Thor became much more human in End Game. That’s a good thing.
Have you seen Avengers: Endgame? If you haven’t, all I can tell you is that the movie is worth seeing. But this post isn’t about critiquing the film. Goodness knows there are more reviews online than you can shake a stick at.
Nope, instead, this post is specifically about Chris Hemsworth’s character Thor: King of Asgard, son of Odin and Frigga. In certain circles, he’s also known as the “God of Thunder”.
That’s right – a god. According to Norse legend, Thor ruled all things sky, including agriculture.
The inspiration for this blog entry came to me after reading several pieces on the web suggesting the latest installment of Avengers from the MCU engaged in “fat shaming”. Just head on over to Buzzfeed to see precisely what I’m talking about.
And that is just one example.
A simple Google search will reveal similar articles that follow the same theme. “Thor Fat Jokes Are A Problem” and “Why Did They Make Thor a Fatty” are a few more.
One headline even screams, “Avengers End Game taken to task for fat-shaming and PTSD” (see link).
Bear in mind that after the last Avengers movie (Infinity War), Thor was emotionally broken. Let’s look at how that happened:
- His father, Odin, was dead (died in Thor Ragnarok).
- His mother, Frigga, died in the previous epoch, Infinity War.
- Thanks to Thanos (Infinity War) half of all life had vanished, taking many who were close to Thor, including his brother, Loki.
Seriously, after losing so many people – and in such a short time period – who wouldn’t be depressed? What’s more, who wouldn’t lose their motivation for exercise and fitness?
Thor’s character in End Game offers an all too realistic view of how even strong people can succumb to depression and addiction.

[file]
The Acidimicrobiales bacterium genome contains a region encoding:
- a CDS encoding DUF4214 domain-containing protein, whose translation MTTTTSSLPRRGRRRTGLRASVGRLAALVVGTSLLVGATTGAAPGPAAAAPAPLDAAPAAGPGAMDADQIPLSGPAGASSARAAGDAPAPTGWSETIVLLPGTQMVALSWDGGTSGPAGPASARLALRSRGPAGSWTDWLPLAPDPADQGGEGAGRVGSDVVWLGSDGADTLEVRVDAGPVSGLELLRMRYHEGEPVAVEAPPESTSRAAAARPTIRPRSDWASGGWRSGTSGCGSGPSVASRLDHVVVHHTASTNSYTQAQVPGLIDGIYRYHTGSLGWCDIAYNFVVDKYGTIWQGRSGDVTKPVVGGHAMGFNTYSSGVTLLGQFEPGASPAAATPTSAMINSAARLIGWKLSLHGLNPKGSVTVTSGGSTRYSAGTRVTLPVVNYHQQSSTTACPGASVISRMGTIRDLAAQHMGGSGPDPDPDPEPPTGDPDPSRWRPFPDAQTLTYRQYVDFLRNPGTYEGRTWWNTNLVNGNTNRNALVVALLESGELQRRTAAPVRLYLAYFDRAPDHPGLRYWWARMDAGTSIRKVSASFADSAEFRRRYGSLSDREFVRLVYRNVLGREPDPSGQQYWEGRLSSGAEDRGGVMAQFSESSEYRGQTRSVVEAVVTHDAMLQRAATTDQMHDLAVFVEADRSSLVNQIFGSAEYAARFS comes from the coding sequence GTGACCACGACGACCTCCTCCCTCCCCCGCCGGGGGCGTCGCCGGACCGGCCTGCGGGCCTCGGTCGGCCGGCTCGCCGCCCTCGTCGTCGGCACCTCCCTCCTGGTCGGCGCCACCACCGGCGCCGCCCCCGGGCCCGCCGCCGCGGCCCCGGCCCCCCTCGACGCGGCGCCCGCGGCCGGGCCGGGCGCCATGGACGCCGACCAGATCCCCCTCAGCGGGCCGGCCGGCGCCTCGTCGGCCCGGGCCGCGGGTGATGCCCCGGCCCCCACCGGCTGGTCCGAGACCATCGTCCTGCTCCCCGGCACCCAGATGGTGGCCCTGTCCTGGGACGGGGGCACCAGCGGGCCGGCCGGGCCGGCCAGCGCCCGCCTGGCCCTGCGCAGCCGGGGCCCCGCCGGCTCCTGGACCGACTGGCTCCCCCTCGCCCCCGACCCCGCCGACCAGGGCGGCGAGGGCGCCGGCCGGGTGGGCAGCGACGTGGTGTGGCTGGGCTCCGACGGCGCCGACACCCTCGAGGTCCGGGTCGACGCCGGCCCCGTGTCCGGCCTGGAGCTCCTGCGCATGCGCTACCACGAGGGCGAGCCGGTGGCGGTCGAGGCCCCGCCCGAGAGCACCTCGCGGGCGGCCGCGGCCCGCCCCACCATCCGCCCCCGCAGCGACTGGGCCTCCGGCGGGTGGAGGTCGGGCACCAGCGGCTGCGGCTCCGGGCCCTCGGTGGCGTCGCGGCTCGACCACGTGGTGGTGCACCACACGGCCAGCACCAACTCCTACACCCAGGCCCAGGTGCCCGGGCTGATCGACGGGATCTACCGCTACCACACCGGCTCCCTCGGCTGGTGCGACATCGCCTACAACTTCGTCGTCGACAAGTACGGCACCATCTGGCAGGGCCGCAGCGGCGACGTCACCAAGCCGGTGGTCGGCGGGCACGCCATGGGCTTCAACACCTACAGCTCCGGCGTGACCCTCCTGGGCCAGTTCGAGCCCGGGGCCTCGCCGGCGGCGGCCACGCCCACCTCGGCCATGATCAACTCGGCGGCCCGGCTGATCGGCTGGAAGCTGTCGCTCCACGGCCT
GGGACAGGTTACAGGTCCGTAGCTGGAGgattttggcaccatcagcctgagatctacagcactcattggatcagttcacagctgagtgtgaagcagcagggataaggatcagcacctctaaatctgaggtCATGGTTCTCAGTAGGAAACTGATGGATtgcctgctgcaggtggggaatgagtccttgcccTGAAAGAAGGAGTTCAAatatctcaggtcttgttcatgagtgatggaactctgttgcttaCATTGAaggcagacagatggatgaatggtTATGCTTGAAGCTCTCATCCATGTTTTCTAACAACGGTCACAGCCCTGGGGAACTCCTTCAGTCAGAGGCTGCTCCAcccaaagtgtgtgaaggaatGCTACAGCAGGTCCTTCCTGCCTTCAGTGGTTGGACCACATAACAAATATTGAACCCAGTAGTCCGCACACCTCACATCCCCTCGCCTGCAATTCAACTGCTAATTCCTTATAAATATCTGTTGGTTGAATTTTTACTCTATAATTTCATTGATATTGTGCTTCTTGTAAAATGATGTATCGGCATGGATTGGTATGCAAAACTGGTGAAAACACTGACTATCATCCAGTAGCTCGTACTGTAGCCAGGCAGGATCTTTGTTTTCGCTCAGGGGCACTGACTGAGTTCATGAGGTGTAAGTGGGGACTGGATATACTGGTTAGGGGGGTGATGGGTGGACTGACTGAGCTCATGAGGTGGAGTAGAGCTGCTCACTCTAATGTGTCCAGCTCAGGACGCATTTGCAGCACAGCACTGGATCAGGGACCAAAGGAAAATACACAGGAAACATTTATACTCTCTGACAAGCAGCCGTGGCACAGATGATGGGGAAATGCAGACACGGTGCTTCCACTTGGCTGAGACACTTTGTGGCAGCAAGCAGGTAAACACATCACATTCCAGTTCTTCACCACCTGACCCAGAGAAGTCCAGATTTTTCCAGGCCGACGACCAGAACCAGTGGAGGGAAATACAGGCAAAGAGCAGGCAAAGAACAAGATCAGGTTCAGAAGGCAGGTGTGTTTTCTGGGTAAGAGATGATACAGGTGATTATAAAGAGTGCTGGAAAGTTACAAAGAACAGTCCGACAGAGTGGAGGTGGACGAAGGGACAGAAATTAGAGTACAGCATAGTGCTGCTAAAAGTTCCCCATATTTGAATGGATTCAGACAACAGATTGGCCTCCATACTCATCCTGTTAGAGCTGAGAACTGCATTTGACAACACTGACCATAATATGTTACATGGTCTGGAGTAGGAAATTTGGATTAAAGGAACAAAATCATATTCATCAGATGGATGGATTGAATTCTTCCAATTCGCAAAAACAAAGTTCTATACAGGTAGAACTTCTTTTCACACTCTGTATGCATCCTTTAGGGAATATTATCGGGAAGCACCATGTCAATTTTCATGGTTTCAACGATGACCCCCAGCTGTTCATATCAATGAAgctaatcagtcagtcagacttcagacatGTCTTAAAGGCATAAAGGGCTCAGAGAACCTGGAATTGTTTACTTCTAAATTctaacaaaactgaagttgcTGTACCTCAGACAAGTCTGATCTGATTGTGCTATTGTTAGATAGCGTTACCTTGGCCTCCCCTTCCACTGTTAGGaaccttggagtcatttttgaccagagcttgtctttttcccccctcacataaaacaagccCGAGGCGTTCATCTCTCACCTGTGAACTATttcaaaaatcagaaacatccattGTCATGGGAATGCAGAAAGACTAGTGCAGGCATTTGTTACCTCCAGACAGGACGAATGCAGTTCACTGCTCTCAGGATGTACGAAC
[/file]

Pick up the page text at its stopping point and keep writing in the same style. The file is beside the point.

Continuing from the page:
Let’s face it, The God of Thunder in this film was anything but godly. Instead, we saw a drunk, fragile, out of shape mess. As much as we would like to have seen Thor in all of his power and glory, that just didn’t happen.
And maybe that’s a good thing.
One of the reasons superheroes have caught on in recent years is because their personal stories speak to our humanity. While each may possess special powers, all of them have weaknesses that endear us to them.
For some of Thor’s followers, seeing him in this way was probably shocking. I know it was (initially) for me. But when I considered what he had been through, it all made sense.
“Who wouldn’t lose their motivation for exercise and fitness?”
That said, let’s be real – one could hardly call Thor “fat” in this film. Sure, he had a muffin-top and a beer belly. But fat? I think not.
In other words, the so-called “fat shaming” that allegedly took place is a bunch of crap.
Instead, what really happened in this movie was a humorous (and effective) attempt at highlighting how loss can profoundly impact the body and mind.
Contextualized by grief, it is why you saw Thor addicted to booze and why his muscles had turned to flab. Right before your eyes, he became extremely human.
And you know what else? He also became someone you could relate to.
Rather than focusing on faux fat-shaming narratives, wouldn’t it be better to assess Thor’s character in End Game for who he is instead of how we wished him to be?
Websites and news portals that report on entertainment pieces need to be more responsible in accusing films and their characters of fat shaming.
Say what you want about this movie but making fun of overweight folks it did not.
I’m turning the mic over to you now. Do you think Avengers End Game was an exercise in Fat Shaming? Share your comments in the box below.